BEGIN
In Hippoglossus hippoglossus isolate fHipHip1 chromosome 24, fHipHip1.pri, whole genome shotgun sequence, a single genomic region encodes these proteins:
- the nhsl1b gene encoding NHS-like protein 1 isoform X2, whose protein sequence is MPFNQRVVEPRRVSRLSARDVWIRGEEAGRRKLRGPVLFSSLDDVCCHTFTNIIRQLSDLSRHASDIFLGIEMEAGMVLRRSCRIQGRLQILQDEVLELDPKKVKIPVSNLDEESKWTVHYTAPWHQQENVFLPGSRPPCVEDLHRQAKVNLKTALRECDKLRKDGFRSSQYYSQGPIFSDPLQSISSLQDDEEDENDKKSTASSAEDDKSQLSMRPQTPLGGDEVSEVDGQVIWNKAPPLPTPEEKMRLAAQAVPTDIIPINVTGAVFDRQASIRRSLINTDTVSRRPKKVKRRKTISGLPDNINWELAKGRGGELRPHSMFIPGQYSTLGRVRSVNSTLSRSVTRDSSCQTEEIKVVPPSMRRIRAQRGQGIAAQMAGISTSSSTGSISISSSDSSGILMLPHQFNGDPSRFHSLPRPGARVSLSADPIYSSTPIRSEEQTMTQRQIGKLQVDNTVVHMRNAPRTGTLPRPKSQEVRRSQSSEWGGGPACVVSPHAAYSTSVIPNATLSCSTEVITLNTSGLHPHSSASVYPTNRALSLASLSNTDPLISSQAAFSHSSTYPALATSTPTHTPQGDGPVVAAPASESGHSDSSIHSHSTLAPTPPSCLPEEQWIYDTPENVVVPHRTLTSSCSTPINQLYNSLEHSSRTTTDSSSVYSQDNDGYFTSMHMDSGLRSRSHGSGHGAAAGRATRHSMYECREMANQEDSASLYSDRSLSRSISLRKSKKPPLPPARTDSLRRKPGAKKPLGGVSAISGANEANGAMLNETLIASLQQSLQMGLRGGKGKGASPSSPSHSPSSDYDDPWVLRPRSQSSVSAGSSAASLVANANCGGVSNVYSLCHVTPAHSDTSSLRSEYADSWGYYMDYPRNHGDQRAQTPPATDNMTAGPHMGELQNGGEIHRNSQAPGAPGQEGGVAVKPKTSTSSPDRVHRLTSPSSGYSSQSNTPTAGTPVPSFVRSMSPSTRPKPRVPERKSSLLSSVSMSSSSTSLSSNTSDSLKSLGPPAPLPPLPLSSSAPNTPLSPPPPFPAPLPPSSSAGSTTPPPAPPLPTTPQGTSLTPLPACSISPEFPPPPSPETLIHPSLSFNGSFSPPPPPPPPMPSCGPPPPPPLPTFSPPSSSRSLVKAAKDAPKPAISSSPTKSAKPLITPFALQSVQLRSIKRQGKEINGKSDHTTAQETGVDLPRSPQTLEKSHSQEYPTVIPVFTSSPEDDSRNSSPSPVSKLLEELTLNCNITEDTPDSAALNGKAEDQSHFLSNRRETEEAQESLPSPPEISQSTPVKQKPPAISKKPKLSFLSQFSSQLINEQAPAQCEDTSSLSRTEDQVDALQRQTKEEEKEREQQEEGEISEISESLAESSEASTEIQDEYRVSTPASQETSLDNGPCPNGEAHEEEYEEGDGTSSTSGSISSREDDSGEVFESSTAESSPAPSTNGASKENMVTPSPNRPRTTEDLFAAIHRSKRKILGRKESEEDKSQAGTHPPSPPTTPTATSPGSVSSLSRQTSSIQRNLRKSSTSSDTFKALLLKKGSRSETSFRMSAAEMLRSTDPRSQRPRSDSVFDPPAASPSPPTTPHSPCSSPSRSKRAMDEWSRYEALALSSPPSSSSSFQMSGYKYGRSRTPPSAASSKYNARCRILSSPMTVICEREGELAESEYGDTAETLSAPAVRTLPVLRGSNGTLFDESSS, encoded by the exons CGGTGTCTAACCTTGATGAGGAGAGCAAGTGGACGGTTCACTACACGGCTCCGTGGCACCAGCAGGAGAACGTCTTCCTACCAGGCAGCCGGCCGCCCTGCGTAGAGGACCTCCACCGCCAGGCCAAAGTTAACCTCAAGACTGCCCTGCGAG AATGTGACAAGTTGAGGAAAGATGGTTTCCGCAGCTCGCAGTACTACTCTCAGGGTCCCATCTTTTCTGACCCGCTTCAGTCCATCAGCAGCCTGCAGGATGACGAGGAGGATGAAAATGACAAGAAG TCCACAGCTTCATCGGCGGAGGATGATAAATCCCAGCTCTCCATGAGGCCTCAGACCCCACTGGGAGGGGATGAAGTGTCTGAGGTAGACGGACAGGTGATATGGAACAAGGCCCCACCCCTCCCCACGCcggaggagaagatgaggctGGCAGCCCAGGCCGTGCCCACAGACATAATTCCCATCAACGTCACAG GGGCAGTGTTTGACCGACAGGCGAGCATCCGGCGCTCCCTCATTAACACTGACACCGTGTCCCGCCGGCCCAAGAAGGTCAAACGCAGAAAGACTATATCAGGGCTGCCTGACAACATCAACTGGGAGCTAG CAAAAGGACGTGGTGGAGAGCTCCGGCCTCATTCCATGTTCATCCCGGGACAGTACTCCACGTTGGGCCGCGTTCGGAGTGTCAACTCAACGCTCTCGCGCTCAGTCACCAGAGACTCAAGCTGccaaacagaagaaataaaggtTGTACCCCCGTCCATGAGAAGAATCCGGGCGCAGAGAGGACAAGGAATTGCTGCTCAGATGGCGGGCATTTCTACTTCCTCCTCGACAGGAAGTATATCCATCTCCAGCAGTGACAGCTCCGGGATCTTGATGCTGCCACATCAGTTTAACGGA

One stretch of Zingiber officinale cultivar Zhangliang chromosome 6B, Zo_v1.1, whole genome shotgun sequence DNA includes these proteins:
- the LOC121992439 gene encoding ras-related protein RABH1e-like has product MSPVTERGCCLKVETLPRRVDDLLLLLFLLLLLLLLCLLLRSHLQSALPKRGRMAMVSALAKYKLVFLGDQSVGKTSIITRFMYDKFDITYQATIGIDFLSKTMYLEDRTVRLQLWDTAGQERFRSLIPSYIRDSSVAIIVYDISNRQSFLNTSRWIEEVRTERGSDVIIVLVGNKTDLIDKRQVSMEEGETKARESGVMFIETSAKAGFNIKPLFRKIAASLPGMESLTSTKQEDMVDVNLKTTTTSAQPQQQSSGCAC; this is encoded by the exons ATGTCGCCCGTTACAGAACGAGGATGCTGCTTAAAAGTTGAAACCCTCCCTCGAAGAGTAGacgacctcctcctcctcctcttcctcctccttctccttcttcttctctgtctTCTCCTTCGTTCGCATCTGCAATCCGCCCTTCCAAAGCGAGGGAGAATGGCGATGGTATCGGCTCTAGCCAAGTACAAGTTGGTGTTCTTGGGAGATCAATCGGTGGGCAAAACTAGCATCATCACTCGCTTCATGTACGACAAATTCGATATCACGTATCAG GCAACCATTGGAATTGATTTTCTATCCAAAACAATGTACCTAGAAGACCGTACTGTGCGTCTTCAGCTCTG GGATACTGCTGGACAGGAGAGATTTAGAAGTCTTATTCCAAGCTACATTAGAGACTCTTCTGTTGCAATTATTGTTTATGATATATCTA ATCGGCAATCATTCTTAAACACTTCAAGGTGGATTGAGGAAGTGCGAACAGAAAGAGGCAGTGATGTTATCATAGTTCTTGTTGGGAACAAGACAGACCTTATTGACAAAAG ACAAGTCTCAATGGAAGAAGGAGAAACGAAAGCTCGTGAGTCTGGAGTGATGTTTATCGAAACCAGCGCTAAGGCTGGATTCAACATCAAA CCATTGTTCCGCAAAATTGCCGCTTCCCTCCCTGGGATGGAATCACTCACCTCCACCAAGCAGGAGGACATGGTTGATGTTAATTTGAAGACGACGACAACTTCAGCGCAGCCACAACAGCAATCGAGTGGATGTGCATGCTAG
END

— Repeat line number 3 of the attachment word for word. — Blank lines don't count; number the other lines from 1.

One stretch of Zingiber officinale cultivar Zhangliang chromosome 6B, Zo_v1.1, whole genome shotgun sequence DNA includes these proteins: